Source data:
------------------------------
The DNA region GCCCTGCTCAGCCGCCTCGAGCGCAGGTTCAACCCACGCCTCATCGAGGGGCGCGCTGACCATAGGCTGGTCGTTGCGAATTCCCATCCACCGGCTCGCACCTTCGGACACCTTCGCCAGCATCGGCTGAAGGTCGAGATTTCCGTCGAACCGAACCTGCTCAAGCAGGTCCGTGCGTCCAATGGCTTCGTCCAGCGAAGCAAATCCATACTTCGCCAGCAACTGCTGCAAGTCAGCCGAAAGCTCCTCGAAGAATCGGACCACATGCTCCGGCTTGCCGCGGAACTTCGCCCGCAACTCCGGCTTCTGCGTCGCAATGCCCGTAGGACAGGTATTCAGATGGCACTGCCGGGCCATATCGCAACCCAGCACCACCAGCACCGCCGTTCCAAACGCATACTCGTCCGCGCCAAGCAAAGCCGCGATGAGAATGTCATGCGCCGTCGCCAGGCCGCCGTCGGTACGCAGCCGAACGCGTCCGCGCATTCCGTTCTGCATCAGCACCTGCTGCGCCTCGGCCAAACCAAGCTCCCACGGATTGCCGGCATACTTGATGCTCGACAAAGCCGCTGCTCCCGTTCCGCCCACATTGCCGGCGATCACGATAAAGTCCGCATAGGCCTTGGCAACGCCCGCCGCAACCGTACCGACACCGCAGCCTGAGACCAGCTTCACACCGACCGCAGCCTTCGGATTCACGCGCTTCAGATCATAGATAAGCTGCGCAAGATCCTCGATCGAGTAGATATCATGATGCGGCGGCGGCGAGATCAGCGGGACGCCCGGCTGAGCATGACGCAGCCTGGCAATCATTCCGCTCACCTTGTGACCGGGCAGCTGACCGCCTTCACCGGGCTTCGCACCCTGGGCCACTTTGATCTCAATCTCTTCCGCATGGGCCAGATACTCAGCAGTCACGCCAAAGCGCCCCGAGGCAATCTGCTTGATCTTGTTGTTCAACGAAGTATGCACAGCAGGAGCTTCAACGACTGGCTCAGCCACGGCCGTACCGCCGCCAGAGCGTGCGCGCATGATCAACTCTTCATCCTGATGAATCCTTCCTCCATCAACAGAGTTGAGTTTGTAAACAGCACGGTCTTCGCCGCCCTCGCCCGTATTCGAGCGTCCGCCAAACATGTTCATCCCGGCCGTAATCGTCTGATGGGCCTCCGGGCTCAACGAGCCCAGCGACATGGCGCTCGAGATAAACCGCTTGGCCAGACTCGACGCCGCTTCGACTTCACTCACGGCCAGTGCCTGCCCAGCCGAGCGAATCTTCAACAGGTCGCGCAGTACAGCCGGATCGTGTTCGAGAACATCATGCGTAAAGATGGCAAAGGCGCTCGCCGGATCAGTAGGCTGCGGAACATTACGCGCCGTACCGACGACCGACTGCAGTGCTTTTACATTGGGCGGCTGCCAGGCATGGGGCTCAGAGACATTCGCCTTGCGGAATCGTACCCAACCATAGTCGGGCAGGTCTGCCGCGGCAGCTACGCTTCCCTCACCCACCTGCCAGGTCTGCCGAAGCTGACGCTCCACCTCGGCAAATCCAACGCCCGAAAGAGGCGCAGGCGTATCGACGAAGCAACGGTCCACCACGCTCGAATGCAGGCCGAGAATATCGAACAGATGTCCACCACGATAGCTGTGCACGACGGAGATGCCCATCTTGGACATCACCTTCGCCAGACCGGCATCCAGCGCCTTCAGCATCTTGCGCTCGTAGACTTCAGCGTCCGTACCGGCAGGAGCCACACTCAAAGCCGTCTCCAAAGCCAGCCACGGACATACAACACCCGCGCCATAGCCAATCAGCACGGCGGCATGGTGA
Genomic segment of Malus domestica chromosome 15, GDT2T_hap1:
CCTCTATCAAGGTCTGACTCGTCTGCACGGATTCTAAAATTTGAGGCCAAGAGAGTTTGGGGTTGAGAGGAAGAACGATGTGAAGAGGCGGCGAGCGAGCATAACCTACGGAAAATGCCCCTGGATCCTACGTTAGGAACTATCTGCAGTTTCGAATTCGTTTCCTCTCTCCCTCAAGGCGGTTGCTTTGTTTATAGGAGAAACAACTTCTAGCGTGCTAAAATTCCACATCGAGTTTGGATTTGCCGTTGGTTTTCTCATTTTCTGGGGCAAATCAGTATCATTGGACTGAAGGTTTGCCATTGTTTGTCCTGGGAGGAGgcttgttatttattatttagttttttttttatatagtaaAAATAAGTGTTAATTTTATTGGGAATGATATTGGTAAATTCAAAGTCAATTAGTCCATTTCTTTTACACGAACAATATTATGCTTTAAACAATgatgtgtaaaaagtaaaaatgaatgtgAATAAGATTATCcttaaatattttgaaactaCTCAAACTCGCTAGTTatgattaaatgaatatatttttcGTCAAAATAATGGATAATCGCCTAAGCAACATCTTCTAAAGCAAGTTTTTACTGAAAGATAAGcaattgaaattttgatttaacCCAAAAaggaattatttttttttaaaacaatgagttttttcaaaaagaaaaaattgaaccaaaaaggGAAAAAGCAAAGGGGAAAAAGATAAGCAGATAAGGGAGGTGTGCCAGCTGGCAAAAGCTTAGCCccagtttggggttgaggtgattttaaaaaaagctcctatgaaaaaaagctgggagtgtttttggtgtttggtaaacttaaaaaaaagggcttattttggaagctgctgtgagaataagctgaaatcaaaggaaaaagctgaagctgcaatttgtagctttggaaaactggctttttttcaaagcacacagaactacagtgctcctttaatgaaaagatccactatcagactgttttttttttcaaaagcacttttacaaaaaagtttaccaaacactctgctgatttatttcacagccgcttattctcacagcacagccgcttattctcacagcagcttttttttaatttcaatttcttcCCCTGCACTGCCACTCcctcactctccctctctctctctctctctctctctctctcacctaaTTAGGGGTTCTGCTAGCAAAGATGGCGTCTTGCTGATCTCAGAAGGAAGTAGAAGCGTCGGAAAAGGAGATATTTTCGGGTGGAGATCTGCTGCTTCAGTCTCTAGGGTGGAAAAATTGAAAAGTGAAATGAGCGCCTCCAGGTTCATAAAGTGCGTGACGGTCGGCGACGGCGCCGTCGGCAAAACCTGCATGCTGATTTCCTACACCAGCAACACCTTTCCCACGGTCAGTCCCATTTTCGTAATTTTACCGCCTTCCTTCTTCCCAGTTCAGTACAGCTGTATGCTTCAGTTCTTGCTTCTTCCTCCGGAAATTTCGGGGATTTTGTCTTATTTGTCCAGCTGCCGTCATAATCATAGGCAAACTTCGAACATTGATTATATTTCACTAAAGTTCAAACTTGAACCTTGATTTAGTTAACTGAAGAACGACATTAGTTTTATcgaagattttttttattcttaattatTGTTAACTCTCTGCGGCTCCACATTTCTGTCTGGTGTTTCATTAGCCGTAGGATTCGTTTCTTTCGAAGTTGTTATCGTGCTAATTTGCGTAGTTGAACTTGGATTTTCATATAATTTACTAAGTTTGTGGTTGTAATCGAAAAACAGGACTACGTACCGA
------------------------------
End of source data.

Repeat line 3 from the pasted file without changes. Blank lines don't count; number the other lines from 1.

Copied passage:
CCTCTATCAAGGTCTGACTCGTCTGCACGGATTCTAAAATTTGAGGCCAAGAGAGTTTGGGGTTGAGAGGAAGAACGATGTGAAGAGGCGGCGAGCGAGCATAACCTACGGAAAATGCCCCTGGATCCTACGTTAGGAACTATCTGCAGTTTCGAATTCGTTTCCTCTCTCCCTCAAGGCGGTTGCTTTGTTTATAGGAGAAACAACTTCTAGCGTGCTAAAATTCCACATCGAGTTTGGATTTGCCGTTGGTTTTCTCATTTTCTGGGGCAAATCAGTATCATTGGACTGAAGGTTTGCCATTGTTTGTCCTGGGAGGAGgcttgttatttattatttagttttttttttatatagtaaAAATAAGTGTTAATTTTATTGGGAATGATATTGGTAAATTCAAAGTCAATTAGTCCATTTCTTTTACACGAACAATATTATGCTTTAAACAATgatgtgtaaaaagtaaaaatgaatgtgAATAAGATTATCcttaaatattttgaaactaCTCAAACTCGCTAGTTatgattaaatgaatatatttttcGTCAAAATAATGGATAATCGCCTAAGCAACATCTTCTAAAGCAAGTTTTTACTGAAAGATAAGcaattgaaattttgatttaacCCAAAAaggaattatttttttttaaaacaatgagttttttcaaaaagaaaaaattgaaccaaaaaggGAAAAAGCAAAGGGGAAAAAGATAAGCAGATAAGGGAGGTGTGCCAGCTGGCAAAAGCTTAGCCccagtttggggttgaggtgattttaaaaaaagctcctatgaaaaaaagctgggagtgtttttggtgtttggtaaacttaaaaaaaagggcttattttggaagctgctgtgagaataagctgaaatcaaaggaaaaagctgaagctgcaatttgtagctttggaaaactggctttttttcaaagcacacagaactacagtgctcctttaatgaaaagatccactatcagactgttttttttttcaaaagcacttttacaaaaaagtttaccaaacactctgctgatttatttcacagccgcttattctcacagcacagccgcttattctcacagcagcttttttttaatttcaatttcttcCCCTGCACTGCCACTCcctcactctccctctctctctctctctctctctctctctcacctaaTTAGGGGTTCTGCTAGCAAAGATGGCGTCTTGCTGATCTCAGAAGGAAGTAGAAGCGTCGGAAAAGGAGATATTTTCGGGTGGAGATCTGCTGCTTCAGTCTCTAGGGTGGAAAAATTGAAAAGTGAAATGAGCGCCTCCAGGTTCATAAAGTGCGTGACGGTCGGCGACGGCGCCGTCGGCAAAACCTGCATGCTGATTTCCTACACCAGCAACACCTTTCCCACGGTCAGTCCCATTTTCGTAATTTTACCGCCTTCCTTCTTCCCAGTTCAGTACAGCTGTATGCTTCAGTTCTTGCTTCTTCCTCCGGAAATTTCGGGGATTTTGTCTTATTTGTCCAGCTGCCGTCATAATCATAGGCAAACTTCGAACATTGATTATATTTCACTAAAGTTCAAACTTGAACCTTGATTTAGTTAACTGAAGAACGACATTAGTTTTATcgaagattttttttattcttaattatTGTTAACTCTCTGCGGCTCCACATTTCTGTCTGGTGTTTCATTAGCCGTAGGATTCGTTTCTTTCGAAGTTGTTATCGTGCTAATTTGCGTAGTTGAACTTGGATTTTCATATAATTTACTAAGTTTGTGGTTGTAATCGAAAAACAGGACTACGTACCGA